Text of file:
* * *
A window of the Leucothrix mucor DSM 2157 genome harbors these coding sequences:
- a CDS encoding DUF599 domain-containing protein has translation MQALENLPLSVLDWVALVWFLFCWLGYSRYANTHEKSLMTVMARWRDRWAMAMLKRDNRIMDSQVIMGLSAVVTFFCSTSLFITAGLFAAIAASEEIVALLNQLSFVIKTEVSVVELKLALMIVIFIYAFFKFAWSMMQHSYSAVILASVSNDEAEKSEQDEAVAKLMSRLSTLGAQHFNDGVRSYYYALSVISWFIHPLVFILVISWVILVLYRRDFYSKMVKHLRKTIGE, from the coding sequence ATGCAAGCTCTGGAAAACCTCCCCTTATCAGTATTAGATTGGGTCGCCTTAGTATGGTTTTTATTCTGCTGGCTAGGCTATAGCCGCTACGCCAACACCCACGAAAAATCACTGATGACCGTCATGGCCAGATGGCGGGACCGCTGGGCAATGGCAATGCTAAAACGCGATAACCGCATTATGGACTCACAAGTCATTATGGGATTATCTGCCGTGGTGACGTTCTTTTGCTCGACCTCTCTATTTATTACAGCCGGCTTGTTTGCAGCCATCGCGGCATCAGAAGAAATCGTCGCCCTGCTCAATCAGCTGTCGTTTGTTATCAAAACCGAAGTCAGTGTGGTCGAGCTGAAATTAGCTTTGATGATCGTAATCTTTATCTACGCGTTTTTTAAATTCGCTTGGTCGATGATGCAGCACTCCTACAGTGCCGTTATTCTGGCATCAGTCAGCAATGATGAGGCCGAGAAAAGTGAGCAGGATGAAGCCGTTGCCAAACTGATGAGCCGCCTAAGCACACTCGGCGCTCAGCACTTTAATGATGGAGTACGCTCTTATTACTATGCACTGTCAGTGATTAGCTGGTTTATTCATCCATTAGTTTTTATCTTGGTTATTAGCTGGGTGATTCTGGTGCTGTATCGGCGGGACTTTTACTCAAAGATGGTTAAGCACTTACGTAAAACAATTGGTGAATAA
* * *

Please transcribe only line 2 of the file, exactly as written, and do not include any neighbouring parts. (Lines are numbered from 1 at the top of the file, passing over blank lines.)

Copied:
- a CDS encoding DUF599 domain-containing protein has translation MQALENLPLSVLDWVALVWFLFCWLGYSRYANTHEKSLMTVMARWRDRWAMAMLKRDNRIMDSQVIMGLSAVVTFFCSTSLFITAGLFAAIAASEEIVALLNQLSFVIKTEVSVVELKLALMIVIFIYAFFKFAWSMMQHSYSAVILASVSNDEAEKSEQDEAVAKLMSRLSTLGAQHFNDGVRSYYYALSVISWFIHPLVFILVISWVILVLYRRDFYSKMVKHLRKTIGE, from the coding sequence ATGCAAGCTCTGGAAAACCTCCCCTTATCAGTATTAGATTGGGTCGCCTTAGTATGGTTTTTATTCTGCTGGCTAGGCTATAGCCGCTACGCCAACACCCACGAAAAATCACTGATGACCGTCATGGCCAGATGGCGGGACCGCTGGGCAATGGCAATGCTAAAACGCGATAACCGCATTATGGACTCACAAGTCATTATGGGATTATCTGCCGTGGTGACGTTCTTTTGCTCGACCTCTCTATTTATTACAGCCGGCTTGTTTGCAGCCATCGCGGCATCAGAAGAAATCGTCGCCCTGCTCAATCAGCTGTCGTTTGTTATCAAAACCGAAGTCAGTGTGGTCGAGCTGAAATTAGCTTTGATGATCGTAATCTTTATCTACGCGTTTTTTAAATTCGCTTGGTCGATGATGCAGCACTCCTACAGTGCCGTTATTCTGGCATCAGTCAGCAATGATGAGGCCGAGAAAAGTGAGCAGGATGAAGCCGTTGCCAAACTGATGAGCCGCCTAAGCACACTCGGCGCTCAGCACTTTAATGATGGAGTACGCTCTTATTACTATGCACTGTCAGTGATTAGCTGGTTTATTCATCCATTAGTTTTTATCTTGGTTATTAGCTGGGTGATTCTGGTGCTGTATCGGCGGGACTTTTACTCAAAGATGGTTAAGCACTTACGTAAAACAATTGGTGAATAA